Lot n° 8
60000 - 80000
Douze folios d’un rare coran sur papier oriental
Eastern Iran, 12th century
Surah al-Ma'ida (5): from the last word of v. 90 to half of v. 104. Surah al-Anʿam (6): from half of v. 46 to v. 61 (missing the last 3 letters). Surah al-Naḥl (16) from v. 27 (sixth word) to the end followed by Surah al-Israʾ (17): vv. 1-9. End of Surah al-Nur (24) followed by Surah al-Furqan (25). Surah As-saffat (37): vv. 165 at the end, followed by Surah Sad (38): vv. 1-22. And Sura Ghafir (40): half of v. 5 to half of v. 27. Ink, gouache and gold on brown paper, 17 ll. per page, in highly stylized kufic script of the "New Style I" type, or "broken cursive", characterized by the triangular shapes of the curled letters such as waw, mim or fa/qaf, and the V-shaped indentations below the base line. Numerous diacritical marks, oblique dashes or diamonds, indicating punctuation (iʿjam) and non-punctuation (ihmal) of consonants with common shapes. Vowels are indicated by red dots according to the ancient tradition. Hamza, shadda, sukun and madda signs in green. The verses separated by golden discs circled in black. Polychrome and golden marginal medallions indicate other divisions. The groups of five verses indicated by an elongated vase with contours enhanced in blue with a central medallion inscribed with the term khams. The ten verses indicated by radiating circular medallions with the term ʿashr in the center. The juz' or hizb separations are marked by rectangles. Sura titles in gold, in New Style, mentioning the place of revelation, ending with a medallion.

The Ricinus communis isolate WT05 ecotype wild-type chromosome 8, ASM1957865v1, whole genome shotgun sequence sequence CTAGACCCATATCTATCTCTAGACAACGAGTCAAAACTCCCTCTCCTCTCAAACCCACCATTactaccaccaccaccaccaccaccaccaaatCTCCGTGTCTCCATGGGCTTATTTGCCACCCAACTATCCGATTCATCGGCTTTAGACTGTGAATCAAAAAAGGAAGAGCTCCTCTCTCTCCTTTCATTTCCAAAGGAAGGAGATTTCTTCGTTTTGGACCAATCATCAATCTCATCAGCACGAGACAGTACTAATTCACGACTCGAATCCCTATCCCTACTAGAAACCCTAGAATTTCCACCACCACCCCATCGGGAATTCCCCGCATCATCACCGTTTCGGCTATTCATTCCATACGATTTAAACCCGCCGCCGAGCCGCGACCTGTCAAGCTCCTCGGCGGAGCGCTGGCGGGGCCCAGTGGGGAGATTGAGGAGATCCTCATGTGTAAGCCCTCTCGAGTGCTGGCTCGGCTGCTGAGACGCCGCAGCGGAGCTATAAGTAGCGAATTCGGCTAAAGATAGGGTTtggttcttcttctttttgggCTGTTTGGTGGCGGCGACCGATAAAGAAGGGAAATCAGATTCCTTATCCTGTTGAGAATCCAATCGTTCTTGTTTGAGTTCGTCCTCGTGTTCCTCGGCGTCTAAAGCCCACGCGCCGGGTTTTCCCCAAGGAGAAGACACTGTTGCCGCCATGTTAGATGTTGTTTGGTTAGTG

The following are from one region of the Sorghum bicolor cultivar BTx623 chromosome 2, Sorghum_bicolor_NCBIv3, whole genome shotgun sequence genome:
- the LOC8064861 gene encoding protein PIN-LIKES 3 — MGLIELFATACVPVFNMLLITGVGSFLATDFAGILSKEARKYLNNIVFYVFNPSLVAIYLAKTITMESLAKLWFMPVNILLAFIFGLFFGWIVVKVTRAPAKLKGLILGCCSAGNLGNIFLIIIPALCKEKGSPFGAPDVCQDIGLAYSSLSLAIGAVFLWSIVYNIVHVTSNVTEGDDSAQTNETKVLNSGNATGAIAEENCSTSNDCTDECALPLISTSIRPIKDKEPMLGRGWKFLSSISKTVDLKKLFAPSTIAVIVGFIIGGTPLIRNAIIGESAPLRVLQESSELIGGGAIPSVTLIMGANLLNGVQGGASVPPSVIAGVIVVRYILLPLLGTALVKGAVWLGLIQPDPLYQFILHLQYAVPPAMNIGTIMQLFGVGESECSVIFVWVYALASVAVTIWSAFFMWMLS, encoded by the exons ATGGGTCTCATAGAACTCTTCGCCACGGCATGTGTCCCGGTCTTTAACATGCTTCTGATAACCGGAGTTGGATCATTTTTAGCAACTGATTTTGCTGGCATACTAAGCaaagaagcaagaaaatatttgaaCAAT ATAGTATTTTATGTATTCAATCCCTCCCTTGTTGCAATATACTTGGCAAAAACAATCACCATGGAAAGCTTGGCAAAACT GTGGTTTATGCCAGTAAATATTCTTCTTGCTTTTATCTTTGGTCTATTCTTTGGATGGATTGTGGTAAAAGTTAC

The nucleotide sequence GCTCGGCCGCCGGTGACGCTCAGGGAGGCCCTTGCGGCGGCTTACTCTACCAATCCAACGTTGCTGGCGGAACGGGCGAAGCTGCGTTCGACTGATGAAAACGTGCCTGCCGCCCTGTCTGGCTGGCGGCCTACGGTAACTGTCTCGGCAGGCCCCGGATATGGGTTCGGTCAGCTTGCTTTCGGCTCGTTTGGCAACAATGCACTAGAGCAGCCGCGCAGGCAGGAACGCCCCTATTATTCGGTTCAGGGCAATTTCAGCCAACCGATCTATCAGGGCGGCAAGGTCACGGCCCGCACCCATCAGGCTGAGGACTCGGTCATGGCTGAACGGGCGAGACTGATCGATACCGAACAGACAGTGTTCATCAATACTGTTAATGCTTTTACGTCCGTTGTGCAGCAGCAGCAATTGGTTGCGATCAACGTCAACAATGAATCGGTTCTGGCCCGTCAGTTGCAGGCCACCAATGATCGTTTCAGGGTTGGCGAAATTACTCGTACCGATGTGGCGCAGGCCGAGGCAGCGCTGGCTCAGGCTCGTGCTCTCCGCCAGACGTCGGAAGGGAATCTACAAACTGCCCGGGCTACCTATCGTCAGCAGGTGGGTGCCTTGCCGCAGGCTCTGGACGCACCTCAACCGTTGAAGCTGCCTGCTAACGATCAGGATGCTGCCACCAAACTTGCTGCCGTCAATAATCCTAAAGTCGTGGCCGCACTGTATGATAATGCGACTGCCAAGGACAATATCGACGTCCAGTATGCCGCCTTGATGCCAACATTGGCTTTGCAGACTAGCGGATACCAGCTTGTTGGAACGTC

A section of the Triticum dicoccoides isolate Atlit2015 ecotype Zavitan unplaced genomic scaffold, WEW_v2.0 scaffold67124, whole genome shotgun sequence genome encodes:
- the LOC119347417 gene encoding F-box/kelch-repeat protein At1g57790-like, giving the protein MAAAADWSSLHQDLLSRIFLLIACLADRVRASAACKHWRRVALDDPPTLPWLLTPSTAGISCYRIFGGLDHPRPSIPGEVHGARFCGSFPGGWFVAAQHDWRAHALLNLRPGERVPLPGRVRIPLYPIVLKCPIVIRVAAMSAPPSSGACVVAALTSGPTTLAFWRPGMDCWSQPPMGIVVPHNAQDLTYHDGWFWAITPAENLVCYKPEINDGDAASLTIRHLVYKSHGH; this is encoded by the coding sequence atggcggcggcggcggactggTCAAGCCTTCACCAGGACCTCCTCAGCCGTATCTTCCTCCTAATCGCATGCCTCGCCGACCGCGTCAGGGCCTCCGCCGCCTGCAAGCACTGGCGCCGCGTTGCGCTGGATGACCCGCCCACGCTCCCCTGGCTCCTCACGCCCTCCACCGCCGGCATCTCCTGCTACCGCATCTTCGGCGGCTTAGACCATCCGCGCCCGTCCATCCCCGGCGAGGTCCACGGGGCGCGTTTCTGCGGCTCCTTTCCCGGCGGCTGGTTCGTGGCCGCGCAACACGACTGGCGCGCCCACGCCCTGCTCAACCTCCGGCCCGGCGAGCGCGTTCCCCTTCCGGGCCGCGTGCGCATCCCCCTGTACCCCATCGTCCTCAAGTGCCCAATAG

Text: 25.5 x 21 cm; Page: 35.5 x 30 cm
Two folios from this or a similar manuscript were sold at Christie's: Arts & Textiles of The Islamic and Indian Worlds, London, 10 October 2014, lot 255. Two other folios are held in the Nasser D. Khalili Collection in London and published in: François Déroche, The Nasser D. Khalili collection of Islamic Art, Oxford, 1992, cat. 95, KFQ74, pp.178-179. Unlike the folios presented here, the four folios mentioned above have had their side margins cut away and their medallions cut and pasted onto the margins. The style of writing, the decoration and the orthoepic signs, allow us to bring this manuscript closer to a production of eastern Iran and Afghanistan, culminating between the eleventh and twelfth centuries (Karame, 2023, p.28). This dating is consistent with the results of radiocarbon analysis of the paper (at 95.4% probability): 1054-1061 CE (1.3%) and 1156-1262 CE (94.1% probability). (Karame, "Ghaznavid Imperial Qurʾan Manuscripts: The Shaping of a Local Style," The word illuminated: form and function of Qurʾanic manuscripts from the seventh to seventeenth centuries, edited by Simon Rettig and Sana Mirza, Smithsonian Institution Scholarly Press, 2023, pp.27-53).
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